Images: View across Loch na h-Uamha to Aird Bheag, the ENIAC (the electronic computer which realized Richardson's dream).

Saturday, May 12, 2012

Welcome to the Anthropocene

The photography of Edward Burtynsky

P.S. 14 June; 'What these ruined and discarded objects show is not the end of oil, writes Tony Wood, but the obsolescence of these particular machines; not the exhaustion of a civilisation addicted to petroleum, but its oblivious self-perpetuation.'

Friday, May 11, 2012

Future money

Assuming that we aren’t about to see a swift unravelling of the contemporary world into a far lower degree of complexity, the left will need to imagine and propose credit systems and monetary authorities that can prise apart debt and hierarchy, exchange and inequality. Money, and therefore debt, is always an abstraction. But justice too can be abstract, and there is no reason in principle why money and debt must serve injustice rather than justice.
-- Benjamin Kunkel

Tuesday, May 08, 2012

Tracks and wonders

All things are engaged in writing their history...Not a foot steps into the snow, or along the ground, but prints in characters more or less lasting, a map of its march. The ground is all memoranda and signatures; every object covered over with hints. In nature, this self-registration is incessant, and the narrative is the print of the seal.
-- Ralph Waldo Emerson quoted by Robert Macfarlane in the preface to The Old Ways. "The eye is enticed by a path and the mind's eye also."

Emerson and Macfarlane are thinking of an essentially benign wild and/or rural environment. Will Self suggests that in the electronically-mediated ['smart'] city, walking is often "analogous to a clinically defined psychotic state."

P.S. 14 May: Marmaduke Dando: 'Growing up in a suburb outside of the city of Portsmouth, we didn’t do God and we didn’t do nature. We just did what we were told.'

Thursday, May 03, 2012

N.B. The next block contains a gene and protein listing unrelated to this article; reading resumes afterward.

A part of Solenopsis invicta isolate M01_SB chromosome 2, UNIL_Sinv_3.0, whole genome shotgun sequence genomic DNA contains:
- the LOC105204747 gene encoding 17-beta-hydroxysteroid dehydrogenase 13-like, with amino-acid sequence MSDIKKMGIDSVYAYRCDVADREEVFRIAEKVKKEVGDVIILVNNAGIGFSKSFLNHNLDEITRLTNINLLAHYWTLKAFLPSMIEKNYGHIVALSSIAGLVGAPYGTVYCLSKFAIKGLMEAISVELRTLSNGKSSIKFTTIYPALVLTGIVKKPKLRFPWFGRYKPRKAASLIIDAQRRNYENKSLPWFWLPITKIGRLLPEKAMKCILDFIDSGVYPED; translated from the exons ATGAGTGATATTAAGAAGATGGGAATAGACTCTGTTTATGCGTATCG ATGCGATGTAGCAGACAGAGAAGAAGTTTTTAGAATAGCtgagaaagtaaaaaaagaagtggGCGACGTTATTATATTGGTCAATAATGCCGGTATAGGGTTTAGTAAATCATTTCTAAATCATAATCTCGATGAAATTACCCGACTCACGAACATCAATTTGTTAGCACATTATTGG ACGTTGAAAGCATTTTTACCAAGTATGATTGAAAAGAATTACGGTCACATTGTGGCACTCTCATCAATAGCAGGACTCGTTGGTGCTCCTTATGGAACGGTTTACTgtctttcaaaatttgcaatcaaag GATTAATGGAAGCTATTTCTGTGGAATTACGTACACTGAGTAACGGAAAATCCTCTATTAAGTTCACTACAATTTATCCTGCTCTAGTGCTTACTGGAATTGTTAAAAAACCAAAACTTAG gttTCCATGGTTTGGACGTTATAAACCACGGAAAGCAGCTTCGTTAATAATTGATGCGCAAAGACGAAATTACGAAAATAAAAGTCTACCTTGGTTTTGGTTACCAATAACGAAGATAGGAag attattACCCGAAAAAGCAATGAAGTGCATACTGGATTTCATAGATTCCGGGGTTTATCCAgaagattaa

Potentially infinite

An astonishing concept has entered mainstream cosmological thought: physical reality could be hugely more extensive than the patch of space and time traditionally called “the universe”. We've learnt that we live in a solar system that is just one planetary system among billions, in one galaxy among billions. But there are signs that a further Copernican demotion confronts us. The entire panorama that astronomers can observe could be a tiny part of the aftermath of our Big Bang, which is itself just one band amount a potentially infinite ensemble. In this grander perspective, what we've traditionally called the laws of nature may be no more than parochial bylaws – local manifestations of “bedrock” laws that must be sought at a still deeper level.
-- Martin Rees

M57 - the Ring Nebula

Wednesday, May 02, 2012

Mutual aid

...when then Twin Towers collapsed nobody trampled each other, nobody panicked, all that savage social Darwinism you could promise didn’t happen. People aided each other in kind of extraordinary ways: a quadriplegic accountant was carried down sixty-nine stories by his coworkers who didn’t do any accounting for what he owed them on the way.
...there was this moment in which relations were completely different, both at a practical level but also at an emotional level. Everybody says everybody made eye contact, they cared about how you were, boundaries came down. And that was terrifying to the Bush administration and to Wall Street, which was essentially Al Qaeda’s target. And they had to get us back to business—remember that campaign, America Open For Business and all that other stuff? This is a long way around saying that what actually happens in disasters is that they demonstrate that people are actually very good at being communists in the sense that they instantly abandon capitalism, that they love these relationships of mutual aid, because the astonishing thing about disasters is that people are often weirdly joyous in them, because they’ve recovered a sense of agency, a sense of power, etc...
-- Rebecca Solnit